An article by Josh Fischman in the Chronicle suggests that economists have been slow to take up the insights of neuroeconomics.
Paul W. Glimcher, director of the Center for Neuroeconomics at New York University and author of the standard textbook in the field, wrote in a 2004 paper published in Science that “economics, psychology, and neuroscience are converging today into a single, unified discipline.” Today he is more measured. “We are a very young science,” he says, “and we’ve taken more from economics than we’ve given. I hope in the coming years you’ll start to see us give more back.”
And economics does need some help, according to a few practitioners like the eminent Yale University economist Robert J. Shiller, who has argued that the discipline isn’t doing just fine. Most economic models didn’t predict the 2008 housing crash, he pointed out in a speech at last year’s Society of Neuroscience meeting. Adding some understanding of how the brain reacts to particular kinds of uncertainties or ambiguities in supply and demand, he said, might avoid this and other costly misfires.
The slow take-up of neuroeconomics in the short-term by the broader economics profession is not a bad thing. Neuroeconomics is often seeking to build on and test findings from behavioural economics, but the findings from neuroeconomics are not yet fundamentally changing the understanding of human behaviour that behavioural economics gives us. Take the first example used Fischman:
One recent study, published this summer, searched for brain regions associated with altruism and selfishness. Ernst Fehr, a professor of economics at the University of Zurich, and one of the few economists working extensively with neuroscientists, asked a group of 30 men and women to split a sum of money with another person or keep more for themselves. While each person was making the decision, Fehr’s team took images of his or her brain in a functional-magnetic-resonance-imaging machine. The fMRI scanner reveals fine details of brain anatomy and, crucially, measures how active brain regions are. It has become a standard tool in this field.
Those people who were willing to split more money had more neurons in a region called the right temporo-parietal junction, an area toward the back of the brain that has been linked to empathy. Selfish people had a smaller junction. Moreover, the junction became more active as unselfish people decided to give more money away, Fehr and his colleagues found. It is almost as if the region worked hardest when people were trying to overcome what might be a natural—and rational—impulse toward selfishness.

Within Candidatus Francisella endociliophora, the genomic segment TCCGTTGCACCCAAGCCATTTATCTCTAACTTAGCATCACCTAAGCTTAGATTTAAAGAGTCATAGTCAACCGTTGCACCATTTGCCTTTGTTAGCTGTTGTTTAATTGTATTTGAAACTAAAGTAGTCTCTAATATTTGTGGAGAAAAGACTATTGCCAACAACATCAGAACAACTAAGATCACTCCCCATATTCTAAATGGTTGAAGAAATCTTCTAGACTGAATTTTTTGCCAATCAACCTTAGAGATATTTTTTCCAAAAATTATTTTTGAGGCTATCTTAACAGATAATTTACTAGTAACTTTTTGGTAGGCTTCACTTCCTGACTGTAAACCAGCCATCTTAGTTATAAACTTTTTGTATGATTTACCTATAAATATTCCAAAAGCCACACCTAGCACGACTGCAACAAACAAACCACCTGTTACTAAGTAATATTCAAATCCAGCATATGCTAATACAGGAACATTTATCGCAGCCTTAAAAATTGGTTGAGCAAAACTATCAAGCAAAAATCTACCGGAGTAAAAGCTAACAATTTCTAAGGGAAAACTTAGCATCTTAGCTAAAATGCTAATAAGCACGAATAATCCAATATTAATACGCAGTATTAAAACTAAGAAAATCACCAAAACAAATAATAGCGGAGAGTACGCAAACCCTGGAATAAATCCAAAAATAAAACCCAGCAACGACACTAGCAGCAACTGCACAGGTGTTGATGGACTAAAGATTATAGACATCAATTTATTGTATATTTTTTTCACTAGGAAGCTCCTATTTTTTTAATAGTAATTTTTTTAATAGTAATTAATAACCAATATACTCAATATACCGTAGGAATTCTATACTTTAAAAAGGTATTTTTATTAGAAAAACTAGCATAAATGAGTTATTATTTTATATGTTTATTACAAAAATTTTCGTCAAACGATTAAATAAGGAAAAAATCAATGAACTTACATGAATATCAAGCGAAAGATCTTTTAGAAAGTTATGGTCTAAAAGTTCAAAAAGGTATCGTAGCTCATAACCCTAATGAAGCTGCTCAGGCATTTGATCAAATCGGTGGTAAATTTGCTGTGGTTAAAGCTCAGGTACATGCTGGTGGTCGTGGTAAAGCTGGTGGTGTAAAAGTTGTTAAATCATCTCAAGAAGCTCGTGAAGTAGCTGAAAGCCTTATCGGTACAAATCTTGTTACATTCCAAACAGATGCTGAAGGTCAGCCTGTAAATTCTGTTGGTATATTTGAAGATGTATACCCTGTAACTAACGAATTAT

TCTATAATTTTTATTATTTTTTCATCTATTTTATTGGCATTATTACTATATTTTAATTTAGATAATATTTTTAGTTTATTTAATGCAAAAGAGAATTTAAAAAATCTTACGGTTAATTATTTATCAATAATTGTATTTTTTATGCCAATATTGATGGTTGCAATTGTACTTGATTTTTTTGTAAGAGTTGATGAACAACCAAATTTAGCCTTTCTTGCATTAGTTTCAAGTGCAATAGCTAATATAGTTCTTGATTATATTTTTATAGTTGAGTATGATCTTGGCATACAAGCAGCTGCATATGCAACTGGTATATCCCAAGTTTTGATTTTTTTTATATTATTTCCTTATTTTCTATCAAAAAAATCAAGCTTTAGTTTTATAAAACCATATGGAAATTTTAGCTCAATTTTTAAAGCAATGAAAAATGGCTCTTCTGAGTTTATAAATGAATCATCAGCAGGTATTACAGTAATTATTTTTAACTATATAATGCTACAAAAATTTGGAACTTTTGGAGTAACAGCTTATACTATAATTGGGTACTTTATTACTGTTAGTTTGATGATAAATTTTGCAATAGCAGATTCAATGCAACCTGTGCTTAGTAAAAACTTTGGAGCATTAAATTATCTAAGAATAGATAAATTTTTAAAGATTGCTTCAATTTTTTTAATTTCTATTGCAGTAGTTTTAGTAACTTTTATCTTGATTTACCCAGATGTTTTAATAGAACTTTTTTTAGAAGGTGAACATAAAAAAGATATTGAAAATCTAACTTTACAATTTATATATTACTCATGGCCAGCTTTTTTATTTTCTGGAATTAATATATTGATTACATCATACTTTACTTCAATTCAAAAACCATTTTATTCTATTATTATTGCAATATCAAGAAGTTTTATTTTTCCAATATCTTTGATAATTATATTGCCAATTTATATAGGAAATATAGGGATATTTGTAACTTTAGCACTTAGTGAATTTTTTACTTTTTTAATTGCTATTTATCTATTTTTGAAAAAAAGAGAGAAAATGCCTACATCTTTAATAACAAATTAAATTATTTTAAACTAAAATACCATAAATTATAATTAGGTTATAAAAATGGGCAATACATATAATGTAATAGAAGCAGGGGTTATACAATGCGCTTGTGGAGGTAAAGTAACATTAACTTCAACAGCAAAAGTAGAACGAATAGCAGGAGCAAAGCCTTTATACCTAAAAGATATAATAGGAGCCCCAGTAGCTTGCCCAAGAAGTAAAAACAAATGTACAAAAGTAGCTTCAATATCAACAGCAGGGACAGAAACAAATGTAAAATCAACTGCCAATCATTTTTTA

The finding is interesting, but how would an economist incorporate this into their understanding of human action beyond that already provided by behavioural economics? The concept of competing brain structures in decision-making is common in psychology and evolutionary biology – or even economics. Pinning down a location in the brain (and trying to give it an interpretation) is not substantively changing this.
In some ways, neuroeconomics is in a similar state of development as genoeconomics, the use of molecular biology in economics (also referred to in Fischman’s article). Genoeconomics is seeking to build on the understanding of human behaviour that we can get from evolutionary biology. But genoeconomics is at such an early stage that it is not fundamentally changing this understanding. An economist seeking to incorporate evolutionary biology into their economic thinking can use evolutionary theory, twin studies and anthropological studies, after which they will gain limited additional understanding from genoeconomics.
However, this points to the real problem. The areas that neuroeconomics and genoeconomics are building on, behavioural economics and evolutionary biology, could and should be used to a greater extent in economics. Economists don’t need to wait for more information on which region of the brain or which gene underlies a behaviour before incorporating it into a model. Behavioural economics is a mature field (albeit one lacking a framework – that evolutionary biology will one day offer) and our knowledge of human evolution and the heritability of traits gives great scope for evolutionary biology to be used.
Having said this, we should not ignore neuroeconomics and genoeconomics. The findings being developed today have value. I wish more research was being conducted in these areas and that economists were more involved. Colin Camerer notes the lack of economists involved in this research:
“I would say that neuroeconomics is about 90 percent neuroscience and 10 percent economists,” says Colin F. Camerer, a professor of behavioral finance and economics at the California Institute of Technology and one of the prime movers in the new field. “We’ve taken a lot of mathematical models from economics to help describe what we see happening in the brain. But economists have been a lot slower to use any of our ideas.” …
Camerer, who was trained in economics—he got an M.B.A. and a Ph.D. from the University of Chicago and “didn’t know anything about neuroscience until 2000″—says that assuming that economics can’t be improved by knowing how the brain computes value might be the most unsound prediction of all. “That’s really kind of a crazy bet,” he says.
It is just this research is not at a point where it can revolutionise economic theory in the way its more developed relations can. Of course, this will change over the next decade as neuroeconomics and genoeconomics mature and researchers develop causative explanations that add to our knowledge of human behaviour. At that point, the complaints about the failure to adopt neuroeconomics and genoeconomics will have substance. Until then, the lack of evolutionary biology and behavioural economics in the practice of most economics is the bigger issue.